The Health Secretary opposes allowing unsupervised chemical abortions at home to become a permanent arrangement, a newspaper has reported.
According to The Daily Telegraph, Sajid Javid is resisting pressure to legislate for temporary DIY abortion rules introduced during the pandemic to remain in place indefinitely.
Chemically-induced abortions involve taking two tablets. The first, mifepristone, is designed to kill the developing baby, and misoprostol then induces a miscarriage to expel the unborn child from the womb.
Former Wales Secretary David Jones said the fact the Government was considering keeping the temporary plans in place “without any parliamentary scrutiny” was “a cause of considerable concern to many MPs”.
Conservative colleague Miriam Cates MP has described the scheme as “the biggest change to abortion law in this country since 1967”.
Junior Health Minister Maggie Throup is also reportedly opposed to letting abortion at home continue.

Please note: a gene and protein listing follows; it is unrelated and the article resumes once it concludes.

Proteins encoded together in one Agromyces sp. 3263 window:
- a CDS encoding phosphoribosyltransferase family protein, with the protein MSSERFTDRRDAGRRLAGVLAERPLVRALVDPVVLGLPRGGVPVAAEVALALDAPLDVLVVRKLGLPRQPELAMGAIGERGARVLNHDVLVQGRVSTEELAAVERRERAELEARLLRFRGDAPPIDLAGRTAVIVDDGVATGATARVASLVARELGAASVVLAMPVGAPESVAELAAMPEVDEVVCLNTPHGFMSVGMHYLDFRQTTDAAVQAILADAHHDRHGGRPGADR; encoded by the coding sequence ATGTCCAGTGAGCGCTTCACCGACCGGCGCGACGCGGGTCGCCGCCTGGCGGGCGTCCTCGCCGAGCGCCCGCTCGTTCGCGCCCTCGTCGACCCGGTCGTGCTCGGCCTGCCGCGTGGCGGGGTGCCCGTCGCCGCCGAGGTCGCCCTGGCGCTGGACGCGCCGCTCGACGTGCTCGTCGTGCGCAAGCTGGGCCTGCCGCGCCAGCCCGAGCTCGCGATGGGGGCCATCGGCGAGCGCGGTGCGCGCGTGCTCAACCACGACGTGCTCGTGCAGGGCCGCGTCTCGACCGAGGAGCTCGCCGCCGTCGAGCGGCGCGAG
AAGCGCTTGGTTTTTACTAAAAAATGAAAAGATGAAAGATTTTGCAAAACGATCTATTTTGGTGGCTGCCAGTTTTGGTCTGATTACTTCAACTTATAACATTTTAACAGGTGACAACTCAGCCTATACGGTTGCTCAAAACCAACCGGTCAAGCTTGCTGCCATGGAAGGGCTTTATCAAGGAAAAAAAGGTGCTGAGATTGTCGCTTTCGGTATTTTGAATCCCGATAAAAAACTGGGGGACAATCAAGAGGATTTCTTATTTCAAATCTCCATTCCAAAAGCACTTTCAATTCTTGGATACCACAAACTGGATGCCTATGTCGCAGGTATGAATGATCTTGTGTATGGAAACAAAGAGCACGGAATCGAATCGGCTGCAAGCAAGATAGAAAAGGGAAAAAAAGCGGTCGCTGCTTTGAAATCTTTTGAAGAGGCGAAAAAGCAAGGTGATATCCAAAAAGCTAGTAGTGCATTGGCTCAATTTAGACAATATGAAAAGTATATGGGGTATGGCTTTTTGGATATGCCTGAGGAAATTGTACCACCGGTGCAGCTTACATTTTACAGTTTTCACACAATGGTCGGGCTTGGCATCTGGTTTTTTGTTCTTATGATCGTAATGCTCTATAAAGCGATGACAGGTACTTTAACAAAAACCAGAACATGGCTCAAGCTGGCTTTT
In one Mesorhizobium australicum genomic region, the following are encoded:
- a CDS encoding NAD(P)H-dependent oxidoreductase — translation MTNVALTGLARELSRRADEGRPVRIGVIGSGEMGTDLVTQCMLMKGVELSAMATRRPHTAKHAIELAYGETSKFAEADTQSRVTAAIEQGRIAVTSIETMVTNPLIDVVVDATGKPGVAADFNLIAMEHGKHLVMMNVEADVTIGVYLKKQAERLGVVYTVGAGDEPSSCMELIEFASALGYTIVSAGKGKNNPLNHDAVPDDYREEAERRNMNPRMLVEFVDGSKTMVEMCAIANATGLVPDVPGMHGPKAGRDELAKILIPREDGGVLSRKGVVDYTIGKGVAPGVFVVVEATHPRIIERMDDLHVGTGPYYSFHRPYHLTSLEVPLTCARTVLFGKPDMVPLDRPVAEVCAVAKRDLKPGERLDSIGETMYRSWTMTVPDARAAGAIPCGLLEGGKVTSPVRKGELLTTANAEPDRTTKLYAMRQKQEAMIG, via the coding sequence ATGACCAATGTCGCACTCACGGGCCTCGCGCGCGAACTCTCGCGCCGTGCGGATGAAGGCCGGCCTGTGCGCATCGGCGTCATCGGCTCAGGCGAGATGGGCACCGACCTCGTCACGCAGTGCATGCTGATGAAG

a cause of considerable concern to many MPs
One source told The Telegraph that there is “a real culture clash” among officials working in this policy area, with support among aides for the position of pro-abortion activists, who are campaigning for DIY abortions to continue.
The Bishop of Carlisle, the Right Revd James Newcome, recently wrote to the Government to tell it the Church of England wants the scheme halted at the end of next month.
The Church originally backed the supply of DIY abortion pills on the basis that the practice would be revoked by 24 March, when the Coronavirus Act 2020 is set to expire.